The eruption of the recurrent nova U Scorpii on 2010 January 28 is now the all-time best observed nova event. We report 36,776 magnitudes throughout its 67 day eruption, for an average of one measure every 2.6 minutes. This unique and unprecedented coverage is the first time that a nova has had any substantial amount of fast photometry. With this, two new phenomena have been discovered: the fast flares in the early light curve seen from days 9-15 (which have no proposed explanation) and the optical dips seen out of eclipse from days 41-61 (likely caused by raised rims of the accretion disk occulting the bright inner regions of the disk as seen over specific orbital phases). The expanding shell and wind cleared enough from days 12-15 so that the inner binary system became visible, resulting in the sudden onset of eclipses and the turn-on of the supersoft X-ray source. On day 15, a strong asymmetry in the out-of-eclipse light points to the existence of the accretion stream. The normal optical flickering restarts on day 24.5. For days 15-26, eclipse mapping shows that the optical source is spherically symmetric with a radius of 4.1 R ⊙. For days 26-41, the optical light is coming from a rim-bright disk of radius 3.4 R ⊙. For days 41-67, the optical source is a center-bright disk of radius 2.2 R ⊙. Throughout the eruption, the colors remain essentially constant. We present 12 eclipse times during eruption plus five just after the eruption.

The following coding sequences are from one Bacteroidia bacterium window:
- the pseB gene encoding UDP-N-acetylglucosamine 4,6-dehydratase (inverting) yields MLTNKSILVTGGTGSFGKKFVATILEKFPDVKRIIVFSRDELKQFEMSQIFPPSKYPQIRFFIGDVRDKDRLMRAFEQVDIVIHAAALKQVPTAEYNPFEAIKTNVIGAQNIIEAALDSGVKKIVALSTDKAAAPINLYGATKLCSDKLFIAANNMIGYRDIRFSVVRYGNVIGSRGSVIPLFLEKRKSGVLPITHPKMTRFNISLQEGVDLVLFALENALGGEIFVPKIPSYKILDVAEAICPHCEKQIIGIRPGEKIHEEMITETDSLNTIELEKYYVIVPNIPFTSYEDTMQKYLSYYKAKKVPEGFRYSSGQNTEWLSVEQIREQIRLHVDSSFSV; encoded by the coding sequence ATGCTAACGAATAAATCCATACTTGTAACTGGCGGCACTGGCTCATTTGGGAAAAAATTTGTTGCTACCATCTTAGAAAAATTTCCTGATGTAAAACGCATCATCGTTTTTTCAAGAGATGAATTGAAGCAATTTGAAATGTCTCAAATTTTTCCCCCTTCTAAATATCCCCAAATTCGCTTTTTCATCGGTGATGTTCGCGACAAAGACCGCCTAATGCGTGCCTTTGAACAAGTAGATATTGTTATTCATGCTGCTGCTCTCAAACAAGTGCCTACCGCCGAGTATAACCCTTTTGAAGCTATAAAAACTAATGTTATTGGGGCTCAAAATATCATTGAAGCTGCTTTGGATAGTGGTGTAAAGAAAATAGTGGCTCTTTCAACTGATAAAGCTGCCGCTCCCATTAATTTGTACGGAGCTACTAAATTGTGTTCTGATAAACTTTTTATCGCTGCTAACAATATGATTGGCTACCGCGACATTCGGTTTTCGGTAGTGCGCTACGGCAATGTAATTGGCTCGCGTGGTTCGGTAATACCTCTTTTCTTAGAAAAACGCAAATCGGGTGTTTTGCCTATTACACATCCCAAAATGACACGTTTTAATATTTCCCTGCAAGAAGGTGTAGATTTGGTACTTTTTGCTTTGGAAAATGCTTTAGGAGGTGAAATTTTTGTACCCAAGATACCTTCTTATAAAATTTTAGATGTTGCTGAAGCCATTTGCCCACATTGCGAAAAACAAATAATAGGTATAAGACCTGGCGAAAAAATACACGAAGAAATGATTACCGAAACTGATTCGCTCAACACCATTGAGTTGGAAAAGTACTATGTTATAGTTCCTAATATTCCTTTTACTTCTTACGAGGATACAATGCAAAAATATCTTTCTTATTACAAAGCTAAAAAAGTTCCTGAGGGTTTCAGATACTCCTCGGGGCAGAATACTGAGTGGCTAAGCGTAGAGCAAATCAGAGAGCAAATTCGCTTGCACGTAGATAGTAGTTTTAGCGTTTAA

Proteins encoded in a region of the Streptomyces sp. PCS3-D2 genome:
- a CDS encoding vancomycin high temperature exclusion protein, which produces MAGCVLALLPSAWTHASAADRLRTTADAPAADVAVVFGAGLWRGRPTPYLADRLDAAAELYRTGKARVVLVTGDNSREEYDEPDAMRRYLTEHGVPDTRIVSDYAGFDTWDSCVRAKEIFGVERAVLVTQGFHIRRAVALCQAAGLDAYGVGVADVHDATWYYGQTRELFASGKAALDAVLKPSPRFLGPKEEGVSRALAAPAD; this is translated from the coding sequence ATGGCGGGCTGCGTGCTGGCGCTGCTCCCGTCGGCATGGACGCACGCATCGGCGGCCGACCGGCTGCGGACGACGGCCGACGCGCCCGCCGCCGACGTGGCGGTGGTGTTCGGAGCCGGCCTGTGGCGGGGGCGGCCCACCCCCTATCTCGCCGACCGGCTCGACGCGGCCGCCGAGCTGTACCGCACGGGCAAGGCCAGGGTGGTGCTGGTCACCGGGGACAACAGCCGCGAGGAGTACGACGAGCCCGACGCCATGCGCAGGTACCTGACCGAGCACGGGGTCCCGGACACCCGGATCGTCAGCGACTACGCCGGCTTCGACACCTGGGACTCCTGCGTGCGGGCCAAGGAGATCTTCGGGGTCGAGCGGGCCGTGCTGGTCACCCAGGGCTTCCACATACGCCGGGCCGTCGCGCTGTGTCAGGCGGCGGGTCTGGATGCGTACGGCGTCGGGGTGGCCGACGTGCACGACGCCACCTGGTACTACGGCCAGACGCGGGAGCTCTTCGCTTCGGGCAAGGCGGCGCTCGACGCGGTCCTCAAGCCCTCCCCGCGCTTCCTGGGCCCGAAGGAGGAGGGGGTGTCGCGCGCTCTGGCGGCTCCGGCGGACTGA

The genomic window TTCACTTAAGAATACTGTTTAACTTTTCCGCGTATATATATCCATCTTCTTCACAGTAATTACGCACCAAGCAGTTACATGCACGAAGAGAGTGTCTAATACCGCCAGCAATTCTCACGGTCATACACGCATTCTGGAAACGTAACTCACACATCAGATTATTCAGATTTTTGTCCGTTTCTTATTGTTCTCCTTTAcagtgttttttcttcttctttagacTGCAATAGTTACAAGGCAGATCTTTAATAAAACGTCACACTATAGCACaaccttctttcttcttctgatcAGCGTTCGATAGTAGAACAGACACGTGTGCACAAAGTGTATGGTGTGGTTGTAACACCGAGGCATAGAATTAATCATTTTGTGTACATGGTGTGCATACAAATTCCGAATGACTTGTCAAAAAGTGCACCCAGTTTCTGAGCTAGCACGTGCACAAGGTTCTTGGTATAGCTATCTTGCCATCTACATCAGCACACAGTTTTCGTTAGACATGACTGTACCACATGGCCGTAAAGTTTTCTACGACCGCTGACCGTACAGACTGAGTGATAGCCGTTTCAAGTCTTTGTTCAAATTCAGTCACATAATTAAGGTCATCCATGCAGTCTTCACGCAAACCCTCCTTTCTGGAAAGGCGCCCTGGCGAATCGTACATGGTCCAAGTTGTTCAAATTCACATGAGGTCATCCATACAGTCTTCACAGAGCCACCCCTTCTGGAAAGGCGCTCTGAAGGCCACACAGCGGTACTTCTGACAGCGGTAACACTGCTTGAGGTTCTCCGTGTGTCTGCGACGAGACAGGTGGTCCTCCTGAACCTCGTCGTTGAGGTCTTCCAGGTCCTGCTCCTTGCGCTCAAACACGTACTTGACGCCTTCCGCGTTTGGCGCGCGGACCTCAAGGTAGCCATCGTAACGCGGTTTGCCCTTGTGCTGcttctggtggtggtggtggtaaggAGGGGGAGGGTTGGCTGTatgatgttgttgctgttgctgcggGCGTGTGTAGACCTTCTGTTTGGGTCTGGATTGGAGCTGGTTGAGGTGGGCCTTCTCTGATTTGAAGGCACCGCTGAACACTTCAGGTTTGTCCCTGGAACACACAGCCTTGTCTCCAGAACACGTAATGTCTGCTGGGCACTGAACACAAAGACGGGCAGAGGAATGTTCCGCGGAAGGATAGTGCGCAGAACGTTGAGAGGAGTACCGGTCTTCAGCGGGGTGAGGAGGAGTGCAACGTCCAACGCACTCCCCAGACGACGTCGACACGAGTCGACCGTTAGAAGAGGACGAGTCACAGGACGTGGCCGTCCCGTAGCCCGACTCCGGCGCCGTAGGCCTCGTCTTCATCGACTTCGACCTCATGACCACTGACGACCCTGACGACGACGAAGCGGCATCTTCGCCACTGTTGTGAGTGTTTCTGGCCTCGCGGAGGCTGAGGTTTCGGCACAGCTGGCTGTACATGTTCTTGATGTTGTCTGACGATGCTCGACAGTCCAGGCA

The Astrophysical Journal
- Pub Date:
- December 2011
- cataclysmic variables;
- stars: individual: U Sco;
- Astrophysics - Solar and Stellar Astrophysics
- ApJ in press. 60 pages, 17 figures